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Organic Clothing – Why It’s a Great Choice for Australians

The organic trend in Australia is huge at the moment. People are buying organic fruit and vegetables from small local farmers. It feels healthy and is healthy. The growth of organic products has been so immense that even major food corporations have been forced to come on board and start selling organic food.

A natural progression from this is other organic products such as organic materials and clothing. Organic clothing is made by sustainable cotton fibers. You can learn more about organic clothing on the Make an Impact website. click here Actually this company doesn’t just specialise in Australian organic clothing All there clothing is also classed as ethical.

So what is ethical clothing? Quite simply it refers to clothing that has been made by people who are paid fairly and have safe working conditions. So many factory workers in third-world countries live extremely difficult lives. Here is a typical scenario.

A girl named Lyna grows up in a small village. Her parents are rice farmers. They live off the land and life is sufficient, but simple. When Lyna turns 15 she hears that she can get a job making clothes in a factory. Since just $1 a day in the village is enough to feed a family, she hopes to go to the city and work so she can send money home to her parents each month. It sounds like a promising prospect. But here is what typically happens.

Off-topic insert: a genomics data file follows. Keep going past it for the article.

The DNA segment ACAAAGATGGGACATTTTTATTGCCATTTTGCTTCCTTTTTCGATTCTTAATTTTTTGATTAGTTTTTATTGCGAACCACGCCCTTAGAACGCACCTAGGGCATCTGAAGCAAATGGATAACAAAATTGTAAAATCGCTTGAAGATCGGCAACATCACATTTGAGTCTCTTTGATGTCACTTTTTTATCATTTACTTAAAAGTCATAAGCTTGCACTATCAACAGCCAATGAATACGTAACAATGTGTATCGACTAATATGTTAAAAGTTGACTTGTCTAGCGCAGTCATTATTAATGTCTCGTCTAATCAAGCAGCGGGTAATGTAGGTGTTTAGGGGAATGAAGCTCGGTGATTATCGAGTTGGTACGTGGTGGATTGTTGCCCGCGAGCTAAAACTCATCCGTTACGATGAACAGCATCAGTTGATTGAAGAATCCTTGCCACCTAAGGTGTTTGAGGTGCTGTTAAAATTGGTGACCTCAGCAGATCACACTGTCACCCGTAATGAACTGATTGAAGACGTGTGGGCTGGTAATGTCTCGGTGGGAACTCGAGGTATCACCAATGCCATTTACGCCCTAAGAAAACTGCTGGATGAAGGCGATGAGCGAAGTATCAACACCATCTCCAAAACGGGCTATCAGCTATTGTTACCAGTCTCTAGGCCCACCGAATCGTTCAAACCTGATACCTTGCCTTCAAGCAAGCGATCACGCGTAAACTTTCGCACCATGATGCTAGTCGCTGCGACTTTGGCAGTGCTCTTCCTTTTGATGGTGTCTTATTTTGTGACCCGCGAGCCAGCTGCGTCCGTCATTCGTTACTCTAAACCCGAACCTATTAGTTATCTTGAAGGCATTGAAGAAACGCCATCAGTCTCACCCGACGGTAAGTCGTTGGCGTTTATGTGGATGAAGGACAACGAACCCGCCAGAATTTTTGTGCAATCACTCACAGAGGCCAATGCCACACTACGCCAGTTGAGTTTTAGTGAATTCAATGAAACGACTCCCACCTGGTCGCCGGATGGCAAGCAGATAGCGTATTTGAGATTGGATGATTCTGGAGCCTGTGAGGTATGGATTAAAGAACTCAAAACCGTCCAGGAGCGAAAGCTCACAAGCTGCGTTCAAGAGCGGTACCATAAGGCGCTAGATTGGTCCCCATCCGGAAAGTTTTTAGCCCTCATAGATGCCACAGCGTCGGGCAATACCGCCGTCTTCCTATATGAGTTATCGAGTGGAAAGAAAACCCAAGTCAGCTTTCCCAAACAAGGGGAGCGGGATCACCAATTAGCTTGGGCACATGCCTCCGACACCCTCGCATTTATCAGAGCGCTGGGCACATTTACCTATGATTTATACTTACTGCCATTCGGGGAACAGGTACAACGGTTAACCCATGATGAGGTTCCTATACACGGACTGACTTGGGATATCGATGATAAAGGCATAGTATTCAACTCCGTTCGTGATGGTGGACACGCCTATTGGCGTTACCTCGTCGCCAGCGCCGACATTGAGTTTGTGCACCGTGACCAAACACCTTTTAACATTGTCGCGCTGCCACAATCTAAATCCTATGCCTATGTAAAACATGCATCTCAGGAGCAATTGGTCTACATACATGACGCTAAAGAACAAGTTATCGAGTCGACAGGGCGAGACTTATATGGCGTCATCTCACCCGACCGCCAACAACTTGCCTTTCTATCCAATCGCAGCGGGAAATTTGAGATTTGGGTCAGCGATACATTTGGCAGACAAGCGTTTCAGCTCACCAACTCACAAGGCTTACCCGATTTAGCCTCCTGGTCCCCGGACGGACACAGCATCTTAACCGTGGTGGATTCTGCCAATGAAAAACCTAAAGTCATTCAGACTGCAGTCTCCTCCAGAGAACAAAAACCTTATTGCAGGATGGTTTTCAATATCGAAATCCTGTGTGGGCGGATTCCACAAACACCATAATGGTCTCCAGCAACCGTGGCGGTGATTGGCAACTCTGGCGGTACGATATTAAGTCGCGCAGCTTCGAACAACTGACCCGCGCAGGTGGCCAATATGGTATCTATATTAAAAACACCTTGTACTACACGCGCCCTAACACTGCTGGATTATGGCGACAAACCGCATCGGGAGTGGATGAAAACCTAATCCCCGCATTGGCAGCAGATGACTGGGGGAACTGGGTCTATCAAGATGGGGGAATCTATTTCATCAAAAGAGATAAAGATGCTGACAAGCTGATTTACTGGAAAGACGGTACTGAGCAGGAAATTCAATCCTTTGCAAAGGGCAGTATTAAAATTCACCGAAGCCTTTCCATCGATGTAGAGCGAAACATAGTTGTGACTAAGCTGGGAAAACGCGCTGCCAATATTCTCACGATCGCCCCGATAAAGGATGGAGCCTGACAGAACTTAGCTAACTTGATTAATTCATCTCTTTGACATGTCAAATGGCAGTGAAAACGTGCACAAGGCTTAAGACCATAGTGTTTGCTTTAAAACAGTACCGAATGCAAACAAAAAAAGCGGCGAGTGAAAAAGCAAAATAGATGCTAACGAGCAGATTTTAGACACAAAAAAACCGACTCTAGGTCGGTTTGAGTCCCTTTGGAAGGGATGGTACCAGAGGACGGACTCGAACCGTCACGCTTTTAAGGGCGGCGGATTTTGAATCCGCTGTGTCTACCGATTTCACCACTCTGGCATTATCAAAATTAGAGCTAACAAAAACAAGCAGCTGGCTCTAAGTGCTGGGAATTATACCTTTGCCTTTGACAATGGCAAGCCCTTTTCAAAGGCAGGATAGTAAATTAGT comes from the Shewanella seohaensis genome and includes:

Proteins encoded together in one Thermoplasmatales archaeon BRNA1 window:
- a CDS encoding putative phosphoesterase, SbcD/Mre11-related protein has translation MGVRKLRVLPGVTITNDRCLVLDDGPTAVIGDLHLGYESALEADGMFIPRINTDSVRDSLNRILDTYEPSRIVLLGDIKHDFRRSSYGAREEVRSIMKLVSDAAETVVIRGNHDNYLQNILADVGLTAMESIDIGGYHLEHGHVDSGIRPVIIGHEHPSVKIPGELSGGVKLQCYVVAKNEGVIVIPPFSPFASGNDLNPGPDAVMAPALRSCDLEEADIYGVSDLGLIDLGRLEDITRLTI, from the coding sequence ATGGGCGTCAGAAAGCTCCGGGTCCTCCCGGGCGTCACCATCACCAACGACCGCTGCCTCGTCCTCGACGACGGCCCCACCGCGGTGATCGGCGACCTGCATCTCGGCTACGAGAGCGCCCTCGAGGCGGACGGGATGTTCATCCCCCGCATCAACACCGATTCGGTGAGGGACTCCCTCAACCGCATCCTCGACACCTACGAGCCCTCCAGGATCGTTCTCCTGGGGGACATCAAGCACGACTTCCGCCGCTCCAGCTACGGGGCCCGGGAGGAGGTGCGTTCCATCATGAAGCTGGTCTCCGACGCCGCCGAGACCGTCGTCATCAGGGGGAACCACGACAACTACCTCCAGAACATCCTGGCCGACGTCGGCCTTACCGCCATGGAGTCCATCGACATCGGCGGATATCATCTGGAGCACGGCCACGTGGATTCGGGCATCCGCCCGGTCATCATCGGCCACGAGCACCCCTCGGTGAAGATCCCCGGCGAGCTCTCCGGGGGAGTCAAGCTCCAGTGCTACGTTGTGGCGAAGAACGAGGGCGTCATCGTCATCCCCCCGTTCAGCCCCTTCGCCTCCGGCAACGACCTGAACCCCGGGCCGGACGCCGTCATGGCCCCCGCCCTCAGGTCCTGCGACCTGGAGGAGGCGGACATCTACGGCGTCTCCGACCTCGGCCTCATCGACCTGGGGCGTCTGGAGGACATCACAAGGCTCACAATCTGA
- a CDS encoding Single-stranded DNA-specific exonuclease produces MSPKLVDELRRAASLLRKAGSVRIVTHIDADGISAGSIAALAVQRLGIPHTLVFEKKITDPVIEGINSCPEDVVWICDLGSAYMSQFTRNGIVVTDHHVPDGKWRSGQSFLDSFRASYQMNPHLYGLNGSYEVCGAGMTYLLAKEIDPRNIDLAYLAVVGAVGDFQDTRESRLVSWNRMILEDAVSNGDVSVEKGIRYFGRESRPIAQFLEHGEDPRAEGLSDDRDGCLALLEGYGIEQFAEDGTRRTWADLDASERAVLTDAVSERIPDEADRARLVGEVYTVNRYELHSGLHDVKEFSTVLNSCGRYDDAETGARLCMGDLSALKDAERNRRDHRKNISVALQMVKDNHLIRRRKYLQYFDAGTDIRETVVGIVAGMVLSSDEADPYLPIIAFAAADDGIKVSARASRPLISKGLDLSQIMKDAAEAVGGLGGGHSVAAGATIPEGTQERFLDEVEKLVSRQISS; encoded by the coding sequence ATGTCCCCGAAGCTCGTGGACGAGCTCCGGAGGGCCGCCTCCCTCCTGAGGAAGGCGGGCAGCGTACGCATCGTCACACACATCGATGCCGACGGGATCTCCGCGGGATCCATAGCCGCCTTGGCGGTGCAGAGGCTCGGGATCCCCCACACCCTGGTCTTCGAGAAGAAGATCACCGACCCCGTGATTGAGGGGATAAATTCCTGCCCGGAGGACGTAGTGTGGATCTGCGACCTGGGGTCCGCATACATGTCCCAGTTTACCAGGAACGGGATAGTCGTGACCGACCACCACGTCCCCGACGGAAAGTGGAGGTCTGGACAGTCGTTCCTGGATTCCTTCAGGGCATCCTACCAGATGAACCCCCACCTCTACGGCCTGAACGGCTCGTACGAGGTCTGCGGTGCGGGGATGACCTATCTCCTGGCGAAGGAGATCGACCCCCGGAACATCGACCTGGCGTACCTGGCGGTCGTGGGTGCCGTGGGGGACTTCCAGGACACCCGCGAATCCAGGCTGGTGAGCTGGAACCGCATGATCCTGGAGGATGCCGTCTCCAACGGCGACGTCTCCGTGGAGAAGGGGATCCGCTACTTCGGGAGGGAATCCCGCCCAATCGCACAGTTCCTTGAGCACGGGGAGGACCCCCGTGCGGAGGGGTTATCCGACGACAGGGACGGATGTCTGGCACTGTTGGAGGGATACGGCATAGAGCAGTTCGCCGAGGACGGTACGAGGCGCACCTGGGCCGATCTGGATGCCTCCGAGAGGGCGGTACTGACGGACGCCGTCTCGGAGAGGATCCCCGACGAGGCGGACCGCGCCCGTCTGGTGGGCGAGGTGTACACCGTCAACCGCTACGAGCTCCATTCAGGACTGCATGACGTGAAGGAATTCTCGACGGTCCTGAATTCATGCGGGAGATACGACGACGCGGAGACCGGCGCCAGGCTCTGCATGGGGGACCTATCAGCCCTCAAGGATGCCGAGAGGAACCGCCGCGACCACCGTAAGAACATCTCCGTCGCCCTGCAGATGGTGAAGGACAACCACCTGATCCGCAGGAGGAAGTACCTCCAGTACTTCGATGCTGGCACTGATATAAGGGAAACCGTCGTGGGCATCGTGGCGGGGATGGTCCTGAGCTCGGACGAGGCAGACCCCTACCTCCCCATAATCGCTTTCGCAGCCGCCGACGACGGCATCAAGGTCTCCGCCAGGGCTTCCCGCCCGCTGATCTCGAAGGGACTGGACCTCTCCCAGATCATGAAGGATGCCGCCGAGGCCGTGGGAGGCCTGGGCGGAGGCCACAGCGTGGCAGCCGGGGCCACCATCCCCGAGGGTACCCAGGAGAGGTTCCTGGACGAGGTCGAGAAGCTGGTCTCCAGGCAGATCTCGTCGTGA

Lyna moves to the city. She rents a room which she shares with 3 other girls. The room is 3 meters by 3 meters. In that space there is a toilet and bathroom which doubles as a kitchen sink. Food is prepared in a corner of the room with a small gas stove and rice cooker. The 4 girls will share a bed – 2 will sleep on the bed and the others will sleep on the floor. The building in which they live will have 50-100 of such rooms. Some with up to 6 people living in them. For really tight spaces, there are communal toilets and bathing areas which mainly consist of large water jars where men and women bath out in the open wearing a sarong.

Lyna will work 10 hours a day 6 days a week as part of her roster. She will earn just $40-60 per month for this. With that money she will have to buy her food, medicine, and rent. The only way she can get enough money to send home is by doing overtime.

This has been the state of the garment industry for decades. Make an Impact clothing charges more for their clothing than your local mall, but this is because the source of the clothing is ethical. Workers are paid decently and are taken care of.

So what’s more valuable to you – saving a few dollars on a shirt, or knowing that you are helping improve the lives of real human beings who are working hard to survive?